I have a lot of river friends, and someday I’ll probably tell you about them, but today I want to focus on just one. Last summer, I met an elderly man named Walt and his Chesapeake Retriever, Salem, who was as old as Walt in dog years. They often came to the river in the mornings, but at that point I wasn’t yet feeding cheese to dogs and mostly only speaking to people who’d spoken to me first.
I always back my truck into the spot closest to the path, which makes it easier to unload my chairs and table. One day as I got out, this man commented that I could back up better than most men he knew. I thanked him and had a good chuckle over that. A few days later, when I saw him speaking to a mutual friend, Geoff, he mentioned it again. While I know some people would consider that sexist, I took into account his age and life experience, and I recognized it as the compliment he intended it to be. We quickly became river friends, greeting each other each time we met. We discussed all kinds of amazing things: the depth of the Willamette, the age of the basalt, Taoism, writing, and much more that I’ve forgotten. I learned he’d spent much of his life being his own boss and that he’d built many of the houseboats on the Willamette River. He was impressed that I was working for myself, and particularly that I was writing—following my passion. In fact, “impressed” doesn’t accurately describe it. To use a word that would suit him immensely, he was tickled by it, approving and supportive, like a grandpa who couldn’t be more proud.
Walt was soft-spoken and gentle. Thoughtful in the sense that he took the time to deeply consider the things you said. And he was respectful. Unlike most of my river friends, who will come up and engage me without thinking too much about interrupting my work, Walt would greet me with a brief hello then try to move along, saying he didn’t want to disturb me. I often had to tell him not to rush off, that I really wanted to visit with him.
When a couple of weeks passed without me seeing Walt, I asked Geoff about it, and he said Walt was recovering from a heart attack, and that he’d had many of them. Walt confirmed this a while later when he made it back to the river. As the good days dwindled and the rains returned, I knew Walt might not make it through the winter. But I had hope.
Last May, when the unrelenting rains finally relented, I thought of Walt as I backed into my favorite parking spot. (The truth is, I can never back that truck into my spot without thinking of him.) It took a few weeks for me to reconnect with my river friends, first Barbara and then Jim, who’s seventeen-year-old dog Katie was still going strong. Eventually, I saw Geoff. I wondered about Walt and hoped he was still around. Then a new friend, Joann, told me he’d died in his sleep, and that Salem had sensed it was coming, standing by his chair staring at him most of the day. According to his son, Walt had thought Salem was letting him know her own life was ending.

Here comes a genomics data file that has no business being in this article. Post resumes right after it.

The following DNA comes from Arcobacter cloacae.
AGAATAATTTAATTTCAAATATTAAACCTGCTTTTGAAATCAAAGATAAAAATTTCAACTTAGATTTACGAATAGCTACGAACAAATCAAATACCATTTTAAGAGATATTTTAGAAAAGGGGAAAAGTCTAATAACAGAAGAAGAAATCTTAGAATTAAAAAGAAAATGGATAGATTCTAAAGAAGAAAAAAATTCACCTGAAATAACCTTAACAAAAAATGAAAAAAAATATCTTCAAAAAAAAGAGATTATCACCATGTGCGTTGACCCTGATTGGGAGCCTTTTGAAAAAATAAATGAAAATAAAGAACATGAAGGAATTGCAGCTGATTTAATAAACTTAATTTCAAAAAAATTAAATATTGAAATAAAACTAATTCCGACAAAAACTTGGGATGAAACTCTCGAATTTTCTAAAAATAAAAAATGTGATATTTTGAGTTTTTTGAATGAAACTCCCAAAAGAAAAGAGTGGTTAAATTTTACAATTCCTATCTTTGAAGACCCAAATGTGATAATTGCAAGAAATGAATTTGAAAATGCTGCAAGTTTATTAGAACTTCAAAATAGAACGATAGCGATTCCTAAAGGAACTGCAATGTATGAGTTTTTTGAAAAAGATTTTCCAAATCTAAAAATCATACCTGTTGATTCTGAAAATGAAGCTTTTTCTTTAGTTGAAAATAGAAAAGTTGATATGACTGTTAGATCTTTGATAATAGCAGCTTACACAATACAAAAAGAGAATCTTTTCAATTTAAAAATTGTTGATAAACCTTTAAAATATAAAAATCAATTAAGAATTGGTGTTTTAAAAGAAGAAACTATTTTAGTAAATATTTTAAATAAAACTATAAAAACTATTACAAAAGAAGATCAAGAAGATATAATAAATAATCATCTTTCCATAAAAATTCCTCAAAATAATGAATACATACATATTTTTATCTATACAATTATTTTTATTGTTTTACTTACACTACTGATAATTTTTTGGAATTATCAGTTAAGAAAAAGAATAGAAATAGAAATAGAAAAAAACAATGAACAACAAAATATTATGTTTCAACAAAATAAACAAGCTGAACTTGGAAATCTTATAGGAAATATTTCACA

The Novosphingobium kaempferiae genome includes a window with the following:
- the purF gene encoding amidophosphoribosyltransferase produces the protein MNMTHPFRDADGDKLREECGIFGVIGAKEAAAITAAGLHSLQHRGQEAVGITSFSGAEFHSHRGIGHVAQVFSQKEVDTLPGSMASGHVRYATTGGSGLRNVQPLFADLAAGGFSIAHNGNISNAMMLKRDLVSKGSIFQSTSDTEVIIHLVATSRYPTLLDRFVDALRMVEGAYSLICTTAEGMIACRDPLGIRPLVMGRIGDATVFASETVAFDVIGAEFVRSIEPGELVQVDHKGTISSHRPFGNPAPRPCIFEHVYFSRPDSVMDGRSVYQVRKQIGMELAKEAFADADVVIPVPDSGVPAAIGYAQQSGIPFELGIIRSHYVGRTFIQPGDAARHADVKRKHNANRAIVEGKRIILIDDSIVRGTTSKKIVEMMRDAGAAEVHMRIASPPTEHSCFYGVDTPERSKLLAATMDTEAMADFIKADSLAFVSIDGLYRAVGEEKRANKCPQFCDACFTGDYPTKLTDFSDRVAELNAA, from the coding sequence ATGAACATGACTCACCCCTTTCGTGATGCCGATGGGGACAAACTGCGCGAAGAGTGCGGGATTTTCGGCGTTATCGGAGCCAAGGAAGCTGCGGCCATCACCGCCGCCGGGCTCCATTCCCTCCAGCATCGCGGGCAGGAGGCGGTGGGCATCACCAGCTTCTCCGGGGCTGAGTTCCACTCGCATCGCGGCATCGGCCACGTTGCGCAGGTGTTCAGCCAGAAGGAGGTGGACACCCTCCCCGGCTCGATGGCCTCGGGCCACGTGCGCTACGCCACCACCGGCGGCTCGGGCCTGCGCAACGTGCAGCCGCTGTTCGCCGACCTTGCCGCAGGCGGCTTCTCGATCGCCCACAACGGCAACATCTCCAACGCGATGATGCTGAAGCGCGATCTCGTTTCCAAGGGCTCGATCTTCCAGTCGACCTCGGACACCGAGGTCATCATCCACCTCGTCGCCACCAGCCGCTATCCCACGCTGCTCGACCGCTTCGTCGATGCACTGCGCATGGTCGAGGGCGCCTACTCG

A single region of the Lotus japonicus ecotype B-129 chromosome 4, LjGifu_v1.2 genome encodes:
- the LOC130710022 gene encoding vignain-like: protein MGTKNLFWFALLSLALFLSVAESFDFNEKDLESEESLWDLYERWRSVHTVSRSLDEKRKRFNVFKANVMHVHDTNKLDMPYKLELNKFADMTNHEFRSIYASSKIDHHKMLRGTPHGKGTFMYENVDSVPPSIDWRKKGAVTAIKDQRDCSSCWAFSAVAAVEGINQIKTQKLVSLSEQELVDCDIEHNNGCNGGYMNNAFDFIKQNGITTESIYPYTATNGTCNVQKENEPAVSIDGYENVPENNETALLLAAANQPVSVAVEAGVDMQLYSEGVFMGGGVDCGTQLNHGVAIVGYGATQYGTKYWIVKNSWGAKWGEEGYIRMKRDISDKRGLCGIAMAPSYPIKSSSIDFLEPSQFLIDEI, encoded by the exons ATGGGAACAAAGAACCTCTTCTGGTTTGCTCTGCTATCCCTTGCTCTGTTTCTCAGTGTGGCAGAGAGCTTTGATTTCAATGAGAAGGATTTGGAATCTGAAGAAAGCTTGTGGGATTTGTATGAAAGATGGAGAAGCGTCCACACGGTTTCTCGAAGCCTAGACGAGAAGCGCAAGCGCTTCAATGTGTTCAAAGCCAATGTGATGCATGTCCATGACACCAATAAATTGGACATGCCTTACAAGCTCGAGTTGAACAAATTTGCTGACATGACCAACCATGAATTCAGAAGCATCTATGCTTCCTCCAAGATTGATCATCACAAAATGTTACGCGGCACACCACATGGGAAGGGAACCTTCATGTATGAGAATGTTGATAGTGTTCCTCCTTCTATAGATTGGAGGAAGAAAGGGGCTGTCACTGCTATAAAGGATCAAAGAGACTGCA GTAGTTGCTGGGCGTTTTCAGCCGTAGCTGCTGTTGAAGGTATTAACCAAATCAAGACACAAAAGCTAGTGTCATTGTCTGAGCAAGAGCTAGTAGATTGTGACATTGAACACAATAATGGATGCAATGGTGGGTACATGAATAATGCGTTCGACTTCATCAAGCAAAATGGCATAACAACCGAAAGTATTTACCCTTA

It was sad, knowing I’d never see Walt again, but it wasn’t unexpected. It wasn’t like there was anything I could do about it. Except there sort of was.
Those of you who’ve read The McCall Initiative know that Jefferson Cooper had a mentor, David Daskalov, who took the passionate young activist under his wing and shaped him into the successful leader of a secession movement. Dave died of what Jefferson thought was a heart attack, but later learned was murder. In Season 2, I wanted to explore a little more of that relationship. To do that, I needed to figure out who David Daskalov was. The one thing I knew about him was that he was a compassionate, nurturing, person whose friendship Jefferson deeply valued. So when I started mulling over Dave’s character, it seemed natural that Walt would be the perfect person to model him after. I wasn’t sure I knew Walt well enough to do this successfully, but then I realized it didn’t matter. The important thing was crafting a character who represented my experience of Walt—who Walt was to me.
I’ve now written two of those flashback scenes, and I’m sure there will be more. I’m happy with them, and three beta readers (including my “it works for me” husband) have given me the thumbs up. The people I’ve mentioned this to think it’s cool, that I’ve done a nice thing. But this was more than just a tribute. The truth is, knowing Walt was a gift and an honor. Writing him into my series is a way of preserving my memory of him. It’s a means of keeping a briefly known but very special friend alive in my heart.
“My Friend Walt,” copyright © 2017 by Lisa Nowak.
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